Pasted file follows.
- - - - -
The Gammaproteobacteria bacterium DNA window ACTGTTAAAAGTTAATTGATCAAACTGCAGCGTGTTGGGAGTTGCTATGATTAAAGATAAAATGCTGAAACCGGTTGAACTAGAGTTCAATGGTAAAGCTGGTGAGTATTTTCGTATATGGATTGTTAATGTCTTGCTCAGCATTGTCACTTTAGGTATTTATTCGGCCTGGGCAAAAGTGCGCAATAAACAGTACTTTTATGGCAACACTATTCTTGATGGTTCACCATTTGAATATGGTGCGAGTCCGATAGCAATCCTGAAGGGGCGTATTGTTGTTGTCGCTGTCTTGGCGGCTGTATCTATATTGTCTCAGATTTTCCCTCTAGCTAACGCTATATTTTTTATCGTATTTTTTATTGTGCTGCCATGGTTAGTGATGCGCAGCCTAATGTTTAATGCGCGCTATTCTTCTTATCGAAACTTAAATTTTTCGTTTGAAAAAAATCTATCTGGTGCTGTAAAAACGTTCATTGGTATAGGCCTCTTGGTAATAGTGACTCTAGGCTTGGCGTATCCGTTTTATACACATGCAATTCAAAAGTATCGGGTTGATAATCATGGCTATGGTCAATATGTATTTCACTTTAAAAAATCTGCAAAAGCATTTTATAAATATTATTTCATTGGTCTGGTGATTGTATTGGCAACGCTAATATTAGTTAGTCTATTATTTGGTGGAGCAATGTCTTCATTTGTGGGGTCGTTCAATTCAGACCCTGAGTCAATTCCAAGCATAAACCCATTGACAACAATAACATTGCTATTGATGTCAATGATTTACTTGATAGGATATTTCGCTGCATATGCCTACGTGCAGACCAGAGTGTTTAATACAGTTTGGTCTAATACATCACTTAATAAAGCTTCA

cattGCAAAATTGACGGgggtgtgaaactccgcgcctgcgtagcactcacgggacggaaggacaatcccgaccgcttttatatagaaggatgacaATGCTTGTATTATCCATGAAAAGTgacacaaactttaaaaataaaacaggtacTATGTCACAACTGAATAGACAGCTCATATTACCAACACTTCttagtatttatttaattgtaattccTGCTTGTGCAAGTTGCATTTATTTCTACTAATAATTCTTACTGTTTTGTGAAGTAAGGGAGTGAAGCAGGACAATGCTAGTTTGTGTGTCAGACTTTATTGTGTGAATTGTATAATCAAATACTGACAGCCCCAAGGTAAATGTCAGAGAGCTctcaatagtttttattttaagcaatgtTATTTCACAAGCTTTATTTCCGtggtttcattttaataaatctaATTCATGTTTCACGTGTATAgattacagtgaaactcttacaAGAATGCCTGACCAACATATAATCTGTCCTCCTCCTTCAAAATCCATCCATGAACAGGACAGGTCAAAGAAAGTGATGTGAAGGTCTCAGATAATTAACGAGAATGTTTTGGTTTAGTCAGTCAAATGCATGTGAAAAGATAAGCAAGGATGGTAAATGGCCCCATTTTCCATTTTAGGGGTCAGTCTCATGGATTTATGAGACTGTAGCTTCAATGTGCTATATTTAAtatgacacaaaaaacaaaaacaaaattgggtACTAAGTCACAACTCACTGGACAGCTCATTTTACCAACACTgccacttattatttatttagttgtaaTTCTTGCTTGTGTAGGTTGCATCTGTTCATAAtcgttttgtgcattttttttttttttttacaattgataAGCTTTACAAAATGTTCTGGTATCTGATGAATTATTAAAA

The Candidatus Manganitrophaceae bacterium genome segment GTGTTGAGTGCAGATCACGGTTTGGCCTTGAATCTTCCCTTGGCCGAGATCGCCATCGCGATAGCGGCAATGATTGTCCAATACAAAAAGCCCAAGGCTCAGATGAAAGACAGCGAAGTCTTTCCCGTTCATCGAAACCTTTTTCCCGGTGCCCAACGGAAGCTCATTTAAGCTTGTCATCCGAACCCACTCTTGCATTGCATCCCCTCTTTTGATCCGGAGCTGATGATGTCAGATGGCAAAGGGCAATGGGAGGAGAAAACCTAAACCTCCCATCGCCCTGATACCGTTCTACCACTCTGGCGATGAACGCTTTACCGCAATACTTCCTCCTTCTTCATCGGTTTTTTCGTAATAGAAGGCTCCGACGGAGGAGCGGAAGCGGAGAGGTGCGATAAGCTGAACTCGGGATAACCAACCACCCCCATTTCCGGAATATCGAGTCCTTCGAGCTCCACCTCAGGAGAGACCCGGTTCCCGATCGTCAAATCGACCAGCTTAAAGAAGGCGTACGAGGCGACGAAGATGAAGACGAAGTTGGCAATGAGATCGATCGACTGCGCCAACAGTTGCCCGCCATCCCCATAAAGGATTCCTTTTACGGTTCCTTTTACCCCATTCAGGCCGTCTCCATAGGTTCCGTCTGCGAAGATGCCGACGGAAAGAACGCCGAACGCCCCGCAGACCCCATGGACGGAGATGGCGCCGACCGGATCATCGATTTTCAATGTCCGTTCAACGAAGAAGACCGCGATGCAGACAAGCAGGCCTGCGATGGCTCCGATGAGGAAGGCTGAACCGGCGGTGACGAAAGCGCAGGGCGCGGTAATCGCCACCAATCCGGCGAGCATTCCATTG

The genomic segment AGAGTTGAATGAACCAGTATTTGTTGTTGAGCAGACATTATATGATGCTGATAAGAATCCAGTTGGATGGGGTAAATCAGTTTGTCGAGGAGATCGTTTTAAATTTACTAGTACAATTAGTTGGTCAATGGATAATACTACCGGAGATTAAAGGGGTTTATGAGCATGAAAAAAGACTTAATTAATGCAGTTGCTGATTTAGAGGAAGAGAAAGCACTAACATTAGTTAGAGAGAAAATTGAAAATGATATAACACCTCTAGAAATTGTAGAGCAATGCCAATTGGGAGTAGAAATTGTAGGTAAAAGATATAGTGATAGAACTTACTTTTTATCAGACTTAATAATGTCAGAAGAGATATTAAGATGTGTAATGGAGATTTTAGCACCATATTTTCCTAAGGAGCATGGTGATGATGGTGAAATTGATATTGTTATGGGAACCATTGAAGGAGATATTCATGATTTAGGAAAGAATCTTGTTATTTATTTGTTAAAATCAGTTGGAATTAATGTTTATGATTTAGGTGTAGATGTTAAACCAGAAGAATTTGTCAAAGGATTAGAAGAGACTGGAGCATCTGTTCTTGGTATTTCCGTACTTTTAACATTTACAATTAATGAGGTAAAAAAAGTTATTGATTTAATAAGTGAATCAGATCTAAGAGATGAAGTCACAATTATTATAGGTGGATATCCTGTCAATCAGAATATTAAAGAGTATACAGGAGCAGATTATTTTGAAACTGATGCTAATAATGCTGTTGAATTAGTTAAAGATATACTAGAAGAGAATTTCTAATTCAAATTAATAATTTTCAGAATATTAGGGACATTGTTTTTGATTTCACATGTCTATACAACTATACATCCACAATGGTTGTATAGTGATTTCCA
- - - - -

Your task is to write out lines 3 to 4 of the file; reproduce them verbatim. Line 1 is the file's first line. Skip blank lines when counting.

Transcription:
The Candidatus Manganitrophaceae bacterium genome segment GTGTTGAGTGCAGATCACGGTTTGGCCTTGAATCTTCCCTTGGCCGAGATCGCCATCGCGATAGCGGCAATGATTGTCCAATACAAAAAGCCCAAGGCTCAGATGAAAGACAGCGAAGTCTTTCCCGTTCATCGAAACCTTTTTCCCGGTGCCCAACGGAAGCTCATTTAAGCTTGTCATCCGAACCCACTCTTGCATTGCATCCCCTCTTTTGATCCGGAGCTGATGATGTCAGATGGCAAAGGGCAATGGGAGGAGAAAACCTAAACCTCCCATCGCCCTGATACCGTTCTACCACTCTGGCGATGAACGCTTTACCGCAATACTTCCTCCTTCTTCATCGGTTTTTTCGTAATAGAAGGCTCCGACGGAGGAGCGGAAGCGGAGAGGTGCGATAAGCTGAACTCGGGATAACCAACCACCCCCATTTCCGGAATATCGAGTCCTTCGAGCTCCACCTCAGGAGAGACCCGGTTCCCGATCGTCAAATCGACCAGCTTAAAGAAGGCGTACGAGGCGACGAAGATGAAGACGAAGTTGGCAATGAGATCGATCGACTGCGCCAACAGTTGCCCGCCATCCCCATAAAGGATTCCTTTTACGGTTCCTTTTACCCCATTCAGGCCGTCTCCATAGGTTCCGTCTGCGAAGATGCCGACGGAAAGAACGCCGAACGCCCCGCAGACCCCATGGACGGAGATGGCGCCGACCGGATCATCGATTTTCAATGTCCGTTCAACGAAGAAGACCGCGATGCAGACAAGCAGGCCTGCGATGGCTCCGATGAGGAAGGCTGAACCGGCGGTGACGAAAGCGCAGGGCGCGGTAATCGCCACCAATCCGGCGAGCATTCCATTG

The genomic segment AGAGTTGAATGAACCAGTATTTGTTGTTGAGCAGACATTATATGATGCTGATAAGAATCCAGTTGGATGGGGTAAATCAGTTTGTCGAGGAGATCGTTTTAAATTTACTAGTACAATTAGTTGGTCAATGGATAATACTACCGGAGATTAAAGGGGTTTATGAGCATGAAAAAAGACTTAATTAATGCAGTTGCTGATTTAGAGGAAGAGAAAGCACTAACATTAGTTAGAGAGAAAATTGAAAATGATATAACACCTCTAGAAATTGTAGAGCAATGCCAATTGGGAGTAGAAATTGTAGGTAAAAGATATAGTGATAGAACTTACTTTTTATCAGACTTAATAATGTCAGAAGAGATATTAAGATGTGTAATGGAGATTTTAGCACCATATTTTCCTAAGGAGCATGGTGATGATGGTGAAATTGATATTGTTATGGGAACCATTGAAGGAGATATTCATGATTTAGGAAAGAATCTTGTTATTTATTTGTTAAAATCAGTTGGAATTAATGTTTATGATTTAGGTGTAGATGTTAAACCAGAAGAATTTGTCAAAGGATTAGAAGAGACTGGAGCATCTGTTCTTGGTATTTCCGTACTTTTAACATTTACAATTAATGAGGTAAAAAAAGTTATTGATTTAATAAGTGAATCAGATCTAAGAGATGAAGTCACAATTATTATAGGTGGATATCCTGTCAATCAGAATATTAAAGAGTATACAGGAGCAGATTATTTTGAAACTGATGCTAATAATGCTGTTGAATTAGTTAAAGATATACTAGAAGAGAATTTCTAATTCAAATTAATAATTTTCAGAATATTAGGGACATTGTTTTTGATTTCACATGTCTATACAACTATACATCCACAATGGTTGTATAGTGATTTCCA